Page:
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Mrs. BLACKBURN. Mr. Speaker, the gentleman was just making his point, and in part of that he is right, but the important part of this is that what we have to do is be certain that a Secretary doesn't delete these provisions. And if you are going to give them that flexibility and if they delete it, then you have that hole that is there. So, because of that, we need it in statute to be sure that it is not altered.

Mr. Speaker, I reserve the balance of my time.

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Mrs. BLACKBURN. Mr. Speaker, you know, the appeals and waivers process was put in place for a reason, and that is why it is there, and that's why you've got the look-back provision and why it is stated as such.

Again, I will reemphasize the point. We don't want to do something that is going to weaken a tool that is in the TSA toolbox for being certain that we have the necessary security at our ports; that we know who is there and we know the reasons they are there, that we know that they have the appropriate clearances for being there.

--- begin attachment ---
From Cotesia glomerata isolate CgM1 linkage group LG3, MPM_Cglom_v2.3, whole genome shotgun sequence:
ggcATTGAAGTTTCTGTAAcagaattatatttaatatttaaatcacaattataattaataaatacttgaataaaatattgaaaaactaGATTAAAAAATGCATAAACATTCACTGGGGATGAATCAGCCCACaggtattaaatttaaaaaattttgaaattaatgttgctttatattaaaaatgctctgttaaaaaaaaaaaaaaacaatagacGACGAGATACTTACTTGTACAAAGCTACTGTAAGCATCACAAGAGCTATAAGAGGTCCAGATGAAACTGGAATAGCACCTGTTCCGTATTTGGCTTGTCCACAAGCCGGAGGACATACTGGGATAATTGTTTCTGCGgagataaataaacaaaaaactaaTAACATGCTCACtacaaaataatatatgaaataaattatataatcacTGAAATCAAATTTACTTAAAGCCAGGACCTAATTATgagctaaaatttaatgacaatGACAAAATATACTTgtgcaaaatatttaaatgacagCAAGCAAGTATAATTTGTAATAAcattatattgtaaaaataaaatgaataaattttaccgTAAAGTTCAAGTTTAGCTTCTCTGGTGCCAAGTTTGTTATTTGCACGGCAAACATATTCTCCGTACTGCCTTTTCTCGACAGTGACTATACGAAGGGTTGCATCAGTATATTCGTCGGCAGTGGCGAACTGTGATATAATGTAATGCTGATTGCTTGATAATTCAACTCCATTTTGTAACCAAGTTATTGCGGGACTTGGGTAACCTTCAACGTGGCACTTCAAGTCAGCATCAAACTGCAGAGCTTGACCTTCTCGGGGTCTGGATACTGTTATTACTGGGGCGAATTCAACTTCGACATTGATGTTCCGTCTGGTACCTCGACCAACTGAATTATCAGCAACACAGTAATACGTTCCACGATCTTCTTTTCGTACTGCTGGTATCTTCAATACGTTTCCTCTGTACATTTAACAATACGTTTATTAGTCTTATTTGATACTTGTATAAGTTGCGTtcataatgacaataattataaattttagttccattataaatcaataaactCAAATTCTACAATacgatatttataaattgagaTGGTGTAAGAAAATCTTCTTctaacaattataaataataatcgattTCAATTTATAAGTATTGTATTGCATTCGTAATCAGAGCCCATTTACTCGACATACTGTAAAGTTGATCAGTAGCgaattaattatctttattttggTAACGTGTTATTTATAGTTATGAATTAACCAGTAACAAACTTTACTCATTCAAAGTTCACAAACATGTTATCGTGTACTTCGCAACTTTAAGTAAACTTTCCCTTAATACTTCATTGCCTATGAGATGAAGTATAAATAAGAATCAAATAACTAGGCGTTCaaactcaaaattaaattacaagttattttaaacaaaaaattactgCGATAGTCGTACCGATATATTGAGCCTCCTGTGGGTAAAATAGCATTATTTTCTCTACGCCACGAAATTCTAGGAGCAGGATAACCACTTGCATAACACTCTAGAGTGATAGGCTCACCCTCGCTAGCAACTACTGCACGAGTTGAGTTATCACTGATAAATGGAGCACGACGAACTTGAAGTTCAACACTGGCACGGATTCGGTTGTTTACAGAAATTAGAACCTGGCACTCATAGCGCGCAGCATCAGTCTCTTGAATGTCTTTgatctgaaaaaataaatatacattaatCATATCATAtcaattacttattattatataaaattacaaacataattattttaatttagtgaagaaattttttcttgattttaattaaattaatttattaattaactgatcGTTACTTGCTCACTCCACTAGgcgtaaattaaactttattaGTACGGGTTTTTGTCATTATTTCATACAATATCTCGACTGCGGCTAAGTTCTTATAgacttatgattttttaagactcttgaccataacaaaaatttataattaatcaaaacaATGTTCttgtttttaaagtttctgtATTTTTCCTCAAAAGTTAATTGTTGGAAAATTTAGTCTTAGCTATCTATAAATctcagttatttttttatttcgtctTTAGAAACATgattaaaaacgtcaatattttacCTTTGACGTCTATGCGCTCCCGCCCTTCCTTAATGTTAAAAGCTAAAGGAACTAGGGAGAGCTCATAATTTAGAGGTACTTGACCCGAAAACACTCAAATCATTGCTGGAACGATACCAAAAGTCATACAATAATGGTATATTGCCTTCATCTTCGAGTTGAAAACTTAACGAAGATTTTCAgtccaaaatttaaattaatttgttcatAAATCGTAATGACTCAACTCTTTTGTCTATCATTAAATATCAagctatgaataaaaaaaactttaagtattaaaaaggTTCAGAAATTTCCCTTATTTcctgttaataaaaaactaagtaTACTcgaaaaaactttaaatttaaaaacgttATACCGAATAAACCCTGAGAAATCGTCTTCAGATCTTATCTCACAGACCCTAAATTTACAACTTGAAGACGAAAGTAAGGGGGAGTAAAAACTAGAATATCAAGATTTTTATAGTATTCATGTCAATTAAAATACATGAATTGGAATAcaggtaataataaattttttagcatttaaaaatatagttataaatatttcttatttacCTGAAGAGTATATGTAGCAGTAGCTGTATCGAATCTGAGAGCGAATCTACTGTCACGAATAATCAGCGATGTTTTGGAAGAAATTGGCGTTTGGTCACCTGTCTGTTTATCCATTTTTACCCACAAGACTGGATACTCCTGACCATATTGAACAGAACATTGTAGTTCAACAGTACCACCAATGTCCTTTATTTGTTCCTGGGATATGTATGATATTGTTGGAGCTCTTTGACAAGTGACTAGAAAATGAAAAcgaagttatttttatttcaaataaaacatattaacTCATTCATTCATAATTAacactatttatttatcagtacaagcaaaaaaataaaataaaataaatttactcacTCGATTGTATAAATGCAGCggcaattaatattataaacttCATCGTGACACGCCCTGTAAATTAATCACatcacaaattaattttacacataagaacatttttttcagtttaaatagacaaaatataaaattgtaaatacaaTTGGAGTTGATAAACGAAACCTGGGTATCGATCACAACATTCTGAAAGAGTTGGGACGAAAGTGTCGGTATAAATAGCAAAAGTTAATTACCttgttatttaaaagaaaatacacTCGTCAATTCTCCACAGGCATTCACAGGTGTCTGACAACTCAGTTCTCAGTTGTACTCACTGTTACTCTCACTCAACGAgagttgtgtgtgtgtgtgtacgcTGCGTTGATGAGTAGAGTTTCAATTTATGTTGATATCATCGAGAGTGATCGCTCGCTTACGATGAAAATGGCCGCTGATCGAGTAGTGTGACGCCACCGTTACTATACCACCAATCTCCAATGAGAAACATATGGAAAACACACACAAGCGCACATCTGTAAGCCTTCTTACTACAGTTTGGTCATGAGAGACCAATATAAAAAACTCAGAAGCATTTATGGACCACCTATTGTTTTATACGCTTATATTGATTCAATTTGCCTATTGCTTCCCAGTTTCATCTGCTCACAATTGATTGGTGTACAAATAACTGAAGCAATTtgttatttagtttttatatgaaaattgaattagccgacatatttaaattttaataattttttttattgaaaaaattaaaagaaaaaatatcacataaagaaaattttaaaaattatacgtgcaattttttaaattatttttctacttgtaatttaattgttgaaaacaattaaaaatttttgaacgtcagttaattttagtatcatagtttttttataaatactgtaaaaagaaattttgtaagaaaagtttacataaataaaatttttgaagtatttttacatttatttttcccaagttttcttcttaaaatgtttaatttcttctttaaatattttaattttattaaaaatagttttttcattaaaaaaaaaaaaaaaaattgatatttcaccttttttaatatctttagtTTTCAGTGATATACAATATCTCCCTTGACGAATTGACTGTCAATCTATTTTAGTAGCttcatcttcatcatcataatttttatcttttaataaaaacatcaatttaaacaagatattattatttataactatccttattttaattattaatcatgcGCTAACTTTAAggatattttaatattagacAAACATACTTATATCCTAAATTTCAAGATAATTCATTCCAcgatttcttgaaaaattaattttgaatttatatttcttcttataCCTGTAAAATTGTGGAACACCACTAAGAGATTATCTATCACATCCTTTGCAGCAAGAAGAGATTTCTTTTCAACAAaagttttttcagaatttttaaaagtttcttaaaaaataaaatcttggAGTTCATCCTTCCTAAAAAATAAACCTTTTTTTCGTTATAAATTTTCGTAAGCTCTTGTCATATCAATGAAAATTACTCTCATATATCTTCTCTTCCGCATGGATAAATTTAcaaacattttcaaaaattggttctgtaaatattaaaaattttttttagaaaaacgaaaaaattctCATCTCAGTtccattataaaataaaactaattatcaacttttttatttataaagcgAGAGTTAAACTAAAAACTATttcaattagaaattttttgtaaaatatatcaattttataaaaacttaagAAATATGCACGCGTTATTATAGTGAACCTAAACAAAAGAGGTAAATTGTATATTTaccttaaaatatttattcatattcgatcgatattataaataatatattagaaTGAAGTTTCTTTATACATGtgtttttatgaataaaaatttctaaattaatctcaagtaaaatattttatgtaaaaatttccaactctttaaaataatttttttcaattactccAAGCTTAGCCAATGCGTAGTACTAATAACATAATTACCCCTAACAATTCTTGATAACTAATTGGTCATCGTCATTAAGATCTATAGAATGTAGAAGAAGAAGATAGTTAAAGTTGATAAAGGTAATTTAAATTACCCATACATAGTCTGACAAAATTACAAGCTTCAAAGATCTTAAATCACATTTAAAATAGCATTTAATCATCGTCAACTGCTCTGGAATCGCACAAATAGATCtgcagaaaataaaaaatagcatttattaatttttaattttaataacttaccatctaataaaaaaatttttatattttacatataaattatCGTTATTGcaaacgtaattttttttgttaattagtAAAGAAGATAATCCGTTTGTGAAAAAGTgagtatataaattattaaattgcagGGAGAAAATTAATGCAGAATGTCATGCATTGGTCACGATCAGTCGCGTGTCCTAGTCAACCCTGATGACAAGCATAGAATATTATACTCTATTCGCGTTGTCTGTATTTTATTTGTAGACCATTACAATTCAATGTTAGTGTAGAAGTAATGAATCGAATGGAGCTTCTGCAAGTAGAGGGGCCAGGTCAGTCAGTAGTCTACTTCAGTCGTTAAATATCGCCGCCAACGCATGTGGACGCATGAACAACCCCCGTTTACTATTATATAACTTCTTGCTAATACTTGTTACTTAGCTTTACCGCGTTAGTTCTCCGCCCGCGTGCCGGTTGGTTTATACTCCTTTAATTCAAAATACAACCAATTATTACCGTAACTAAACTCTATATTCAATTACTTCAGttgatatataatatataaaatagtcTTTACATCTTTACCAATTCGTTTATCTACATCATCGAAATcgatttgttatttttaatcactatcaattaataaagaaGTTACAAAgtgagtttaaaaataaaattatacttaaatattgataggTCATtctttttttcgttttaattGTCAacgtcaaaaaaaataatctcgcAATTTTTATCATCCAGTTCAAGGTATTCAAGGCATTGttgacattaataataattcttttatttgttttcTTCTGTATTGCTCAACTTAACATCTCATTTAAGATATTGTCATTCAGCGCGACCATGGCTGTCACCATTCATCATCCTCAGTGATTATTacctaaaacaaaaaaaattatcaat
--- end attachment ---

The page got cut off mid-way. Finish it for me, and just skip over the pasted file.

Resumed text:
And with all due respect to the chairman and the chairwoman who have worked on this legislation, our wording here, acceding to the language that passed over in the Senate, 94-2, would be certain that we have in statute something that is going to give our citizens the security that we have done our job.

It is the responsibility of this body to be certain that we have this national security interest at heart for the people of this good Nation, and certainly this language is one step in so doing.

And at this time, Mr. Speaker, if the gentleman from Mississippi has no further speakers and is ready to yield back, then I will do so. But I want to be certain I have the right to close on this.

Mr. Speaker, I will reserve at this point.